The amount of time needed to see improvements depends on parameters, such as the type of the algae present in the algal population, water temperature, the amount of light, the amount of nutrients present (especially phosphate and nitrate), size and depth of the water body, TSS levels, total dissolved solids (TDS) levels, turbidity, retention time, etc.

To obtain the successful treatment of the water, one should first know that no water body is the same -- every water body is unique and should be treated uniquely.

Ultrasound systems like the LG Sonic do not use chemicals, only needs a low supply of electrical energy, and does not harm plants, fishes, zooplankton, and other types of life present in the water, thus having a low environmental impact.

Wastewater Application
Wastewater is any water that has suffered in quality by human intervention. Often, wastewater is being treated for re-use as drinking water or for other purposes. As high levels of nutrition are available in these waters, algae may grow rapidly as well as other micro-organisms such as bacteria. Algae can compete for nutrients against the bacteria in charge of sludge reduction and can also clog complete systems. LG Sonic uses the newest ultrasound techniques to remove the threat of algae from wastewater treatment plants and reclaimed water reservoirs.

A research project executed by LG Sound (the producers of the LG Sonic systems) to study the effect of ultrasound in the treatment of wastewater was the Chem-Free project. This was a European project (of about €2 million ($2.6 million)), which focused on the development of a chemical-free water treatment system for the treatment of (secondary treated) municipal wastewater. Chem-Free is a Co-operative Research Project (CRAFT) funded within the European Union (EU) 6th Framework Programme Horizontal Research Activities.

Briefly, some of the results achieved in wastewater applications using the LG Sonic systems are:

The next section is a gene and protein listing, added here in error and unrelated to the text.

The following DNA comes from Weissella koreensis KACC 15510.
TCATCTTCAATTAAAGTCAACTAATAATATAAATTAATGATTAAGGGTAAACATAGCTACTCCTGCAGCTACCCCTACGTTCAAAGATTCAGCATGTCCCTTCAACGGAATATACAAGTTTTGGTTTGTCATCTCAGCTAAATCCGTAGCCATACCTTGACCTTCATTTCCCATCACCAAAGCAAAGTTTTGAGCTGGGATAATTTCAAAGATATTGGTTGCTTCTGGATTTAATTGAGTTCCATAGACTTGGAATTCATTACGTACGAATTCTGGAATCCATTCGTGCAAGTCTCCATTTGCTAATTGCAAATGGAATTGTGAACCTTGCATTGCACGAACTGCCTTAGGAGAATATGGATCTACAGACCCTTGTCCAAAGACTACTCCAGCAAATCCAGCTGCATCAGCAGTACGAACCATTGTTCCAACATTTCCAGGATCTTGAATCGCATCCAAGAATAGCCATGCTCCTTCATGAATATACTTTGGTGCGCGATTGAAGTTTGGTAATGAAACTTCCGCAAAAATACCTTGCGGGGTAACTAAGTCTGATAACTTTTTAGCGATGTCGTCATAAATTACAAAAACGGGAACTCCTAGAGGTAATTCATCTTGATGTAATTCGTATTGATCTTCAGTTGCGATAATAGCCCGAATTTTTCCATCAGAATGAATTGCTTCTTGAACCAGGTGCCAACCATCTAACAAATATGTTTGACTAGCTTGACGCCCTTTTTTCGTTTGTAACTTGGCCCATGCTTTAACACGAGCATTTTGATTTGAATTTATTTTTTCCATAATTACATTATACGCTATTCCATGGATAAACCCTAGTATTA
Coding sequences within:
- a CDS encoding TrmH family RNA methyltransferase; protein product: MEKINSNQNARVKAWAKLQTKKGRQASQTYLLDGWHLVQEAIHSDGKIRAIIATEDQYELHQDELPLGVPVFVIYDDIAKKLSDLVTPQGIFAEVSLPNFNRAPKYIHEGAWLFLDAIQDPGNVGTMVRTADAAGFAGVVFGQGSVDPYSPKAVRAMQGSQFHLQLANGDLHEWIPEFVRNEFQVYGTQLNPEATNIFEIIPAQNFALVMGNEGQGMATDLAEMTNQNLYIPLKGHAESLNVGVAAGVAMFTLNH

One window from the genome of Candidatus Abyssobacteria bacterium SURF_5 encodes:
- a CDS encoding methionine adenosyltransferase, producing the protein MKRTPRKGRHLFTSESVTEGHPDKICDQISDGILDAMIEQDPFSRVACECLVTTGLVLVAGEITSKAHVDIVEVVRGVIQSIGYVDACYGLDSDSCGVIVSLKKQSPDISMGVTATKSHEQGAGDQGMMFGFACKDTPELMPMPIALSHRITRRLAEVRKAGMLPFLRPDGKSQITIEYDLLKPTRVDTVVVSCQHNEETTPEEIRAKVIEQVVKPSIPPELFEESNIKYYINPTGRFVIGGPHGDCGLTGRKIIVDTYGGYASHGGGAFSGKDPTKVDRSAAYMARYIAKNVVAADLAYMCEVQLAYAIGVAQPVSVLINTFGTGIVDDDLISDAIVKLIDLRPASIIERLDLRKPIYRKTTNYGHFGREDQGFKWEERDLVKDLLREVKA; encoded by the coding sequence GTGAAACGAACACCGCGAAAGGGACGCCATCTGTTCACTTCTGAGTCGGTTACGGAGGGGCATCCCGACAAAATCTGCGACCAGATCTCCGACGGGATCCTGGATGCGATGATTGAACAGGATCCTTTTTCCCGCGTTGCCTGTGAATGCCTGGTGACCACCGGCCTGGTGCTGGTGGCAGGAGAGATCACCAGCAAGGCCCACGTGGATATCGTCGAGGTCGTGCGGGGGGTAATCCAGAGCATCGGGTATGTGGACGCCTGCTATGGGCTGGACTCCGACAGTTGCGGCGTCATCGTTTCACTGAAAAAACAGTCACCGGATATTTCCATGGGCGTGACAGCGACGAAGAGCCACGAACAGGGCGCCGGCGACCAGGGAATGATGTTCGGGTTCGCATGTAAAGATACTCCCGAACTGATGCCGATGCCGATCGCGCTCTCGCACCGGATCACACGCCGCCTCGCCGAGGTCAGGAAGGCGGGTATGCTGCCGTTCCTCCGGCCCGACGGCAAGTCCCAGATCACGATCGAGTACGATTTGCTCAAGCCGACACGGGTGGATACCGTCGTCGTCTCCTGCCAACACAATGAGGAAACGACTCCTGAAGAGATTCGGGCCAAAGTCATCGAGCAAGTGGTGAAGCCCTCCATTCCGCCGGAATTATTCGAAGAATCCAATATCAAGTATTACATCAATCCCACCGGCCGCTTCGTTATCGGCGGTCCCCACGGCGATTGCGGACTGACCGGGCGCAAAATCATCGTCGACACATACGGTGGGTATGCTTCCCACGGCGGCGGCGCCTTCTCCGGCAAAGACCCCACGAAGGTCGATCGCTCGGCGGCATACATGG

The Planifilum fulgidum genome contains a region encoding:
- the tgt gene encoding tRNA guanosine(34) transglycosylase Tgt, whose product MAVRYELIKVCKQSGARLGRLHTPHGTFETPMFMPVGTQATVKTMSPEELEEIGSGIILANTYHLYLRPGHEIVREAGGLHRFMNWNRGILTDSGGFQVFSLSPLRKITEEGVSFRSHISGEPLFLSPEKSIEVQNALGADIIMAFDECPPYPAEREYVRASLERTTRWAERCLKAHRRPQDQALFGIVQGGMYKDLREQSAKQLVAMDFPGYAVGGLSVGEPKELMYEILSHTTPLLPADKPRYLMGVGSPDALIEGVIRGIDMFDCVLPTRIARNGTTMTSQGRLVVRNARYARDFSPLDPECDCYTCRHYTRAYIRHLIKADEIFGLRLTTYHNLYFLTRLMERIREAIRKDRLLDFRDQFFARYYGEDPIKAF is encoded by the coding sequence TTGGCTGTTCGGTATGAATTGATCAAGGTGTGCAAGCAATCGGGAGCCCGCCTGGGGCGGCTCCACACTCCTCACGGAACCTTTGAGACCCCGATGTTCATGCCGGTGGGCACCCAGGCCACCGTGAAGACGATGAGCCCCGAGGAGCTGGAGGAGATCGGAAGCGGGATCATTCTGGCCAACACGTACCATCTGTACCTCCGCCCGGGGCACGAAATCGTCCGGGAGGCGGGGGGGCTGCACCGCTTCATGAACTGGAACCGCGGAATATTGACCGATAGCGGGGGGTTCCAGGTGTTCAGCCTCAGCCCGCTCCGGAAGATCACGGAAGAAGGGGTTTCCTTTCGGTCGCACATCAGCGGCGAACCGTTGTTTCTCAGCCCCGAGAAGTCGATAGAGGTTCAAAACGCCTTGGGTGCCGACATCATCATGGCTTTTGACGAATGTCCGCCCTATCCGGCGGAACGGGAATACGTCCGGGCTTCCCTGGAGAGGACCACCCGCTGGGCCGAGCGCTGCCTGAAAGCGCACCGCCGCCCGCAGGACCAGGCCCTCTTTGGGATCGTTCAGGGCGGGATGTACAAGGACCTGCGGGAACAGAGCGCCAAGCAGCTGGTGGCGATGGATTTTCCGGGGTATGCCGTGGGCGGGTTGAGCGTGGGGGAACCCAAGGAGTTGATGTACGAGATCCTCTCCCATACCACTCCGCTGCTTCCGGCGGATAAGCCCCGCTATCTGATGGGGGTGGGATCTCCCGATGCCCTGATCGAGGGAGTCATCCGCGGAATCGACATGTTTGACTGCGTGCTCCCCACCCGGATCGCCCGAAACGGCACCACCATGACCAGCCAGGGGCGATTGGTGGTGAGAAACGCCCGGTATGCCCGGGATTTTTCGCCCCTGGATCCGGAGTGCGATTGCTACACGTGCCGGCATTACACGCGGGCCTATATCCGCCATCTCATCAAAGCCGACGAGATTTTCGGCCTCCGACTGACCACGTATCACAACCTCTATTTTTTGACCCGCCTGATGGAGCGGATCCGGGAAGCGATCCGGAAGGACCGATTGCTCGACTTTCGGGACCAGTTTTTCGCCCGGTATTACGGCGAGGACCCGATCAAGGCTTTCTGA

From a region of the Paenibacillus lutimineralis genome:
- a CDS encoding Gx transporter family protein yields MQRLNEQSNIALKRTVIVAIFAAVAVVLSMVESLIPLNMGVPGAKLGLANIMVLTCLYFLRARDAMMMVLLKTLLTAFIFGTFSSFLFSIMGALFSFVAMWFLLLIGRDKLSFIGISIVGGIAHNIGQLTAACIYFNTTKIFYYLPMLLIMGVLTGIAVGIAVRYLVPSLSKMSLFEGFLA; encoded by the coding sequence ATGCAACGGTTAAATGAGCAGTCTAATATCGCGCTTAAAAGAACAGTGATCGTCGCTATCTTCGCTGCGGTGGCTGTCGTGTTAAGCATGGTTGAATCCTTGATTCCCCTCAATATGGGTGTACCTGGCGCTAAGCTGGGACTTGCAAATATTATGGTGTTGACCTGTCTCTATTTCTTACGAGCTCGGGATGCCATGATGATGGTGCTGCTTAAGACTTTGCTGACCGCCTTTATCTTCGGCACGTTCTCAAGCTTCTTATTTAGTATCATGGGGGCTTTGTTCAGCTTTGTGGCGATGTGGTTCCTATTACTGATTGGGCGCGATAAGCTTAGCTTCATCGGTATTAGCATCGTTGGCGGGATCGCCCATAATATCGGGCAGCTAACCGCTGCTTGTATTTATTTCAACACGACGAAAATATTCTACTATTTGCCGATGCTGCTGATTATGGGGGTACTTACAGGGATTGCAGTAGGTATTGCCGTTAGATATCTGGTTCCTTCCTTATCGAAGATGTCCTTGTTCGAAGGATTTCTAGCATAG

• Strong reduction in algae concentration (± 90% reduction of chlorophyll-a)
• Reduction of biofilm formation
• Reduction of TSS, turbidity, BOD, COD levels etc.
• Reduction of free bacterial counts (E. coli, Enteroccoci etc.)
• Ultrasound vibrations make it more efficient for bacteria present in the sludge to obtain nutrients, and speeds up the utilisation of nutrients, accelerating the degradation of organic waste and the consumption of nitrate and phosphates.
• Secondary effect, improvement of the UV/ozone performance in elimination of microorganisms

The LG Sonic systems can be applied, for example in DAF (dissolved air floatation) tanks, flocculation tanks, clarifiers, sedimentation ponds etc.

Water used for irrigation can contain high levels of nutrients. Some of these nutrients are beneficial for the plants watered, but they can also lead to extensive algal growth. Algae in irrigation tanks can clog the irrigation system and can also be spread over the irrigated area. In addition, some types of fungi (e.g. Pithium, Fusarium and Phytophthora), which can also be present in these waters, can be harmful for the plants being cultivated. Therefore, the quality of water in an irrigation system can be critical to the performance of a nursery.

The overall results obtained when applying the LG Sonic systems to irrigation were:
• Strong reduction in algae concentration (about 90% reduction)
• Reduction of biofilm formation
• Reduction of TSS, Turbidity, BOD, COD levels etc.
• Reduction of total aerobic bacterial counts.
• Reduction of fungus (Pithium, Fusarium and Phytophthora) concentration
• Reduction of iron and sulfur related problems (conserving irrigation network system).

Aquaculture Application
On the basis of the results obtained from two projects, Chem-Free (mentioned above) and a research project executed in collaboration with USDA-ARS (US Department of Agriculture Agricultural Research Service) and Catfish Genetics Research Unit (USA) using the LG Sonic ultrasound systems, LG Sound developed and launched a new LG Sonic system, LG Sonic Aquaculture, especially designed for aquaculture purposes.

Some of the results achieved in the aquaculture using the LG Sonic Aquaculture models are:
• Strong reduction in algae concentration (about 90% reduction)
• Reduction of biofilm formation
• Reduction of fouling and other growth on fish cages (inland and open sea)
• Reduction ß-cyclocitrol, 2-methylisoborneol concentration
• Reduction in microcystines (cyanobacteria toxins)
• Reduction of TSS, turbidity, BOD, COD levels etc.
• Reduction of free bacterial counts (E. coli, Enteroccoci, total coliforms etc.)
• Reduction of ammonium and nitrite
• Slightly heavier fish yield

About the Author
Duddy Heviandi Oyib is manager big/special projects and chief biologist of the company LG Sound. He can be contacted at [email protected]. For more information, visit www.lgsonic.com.

May 2009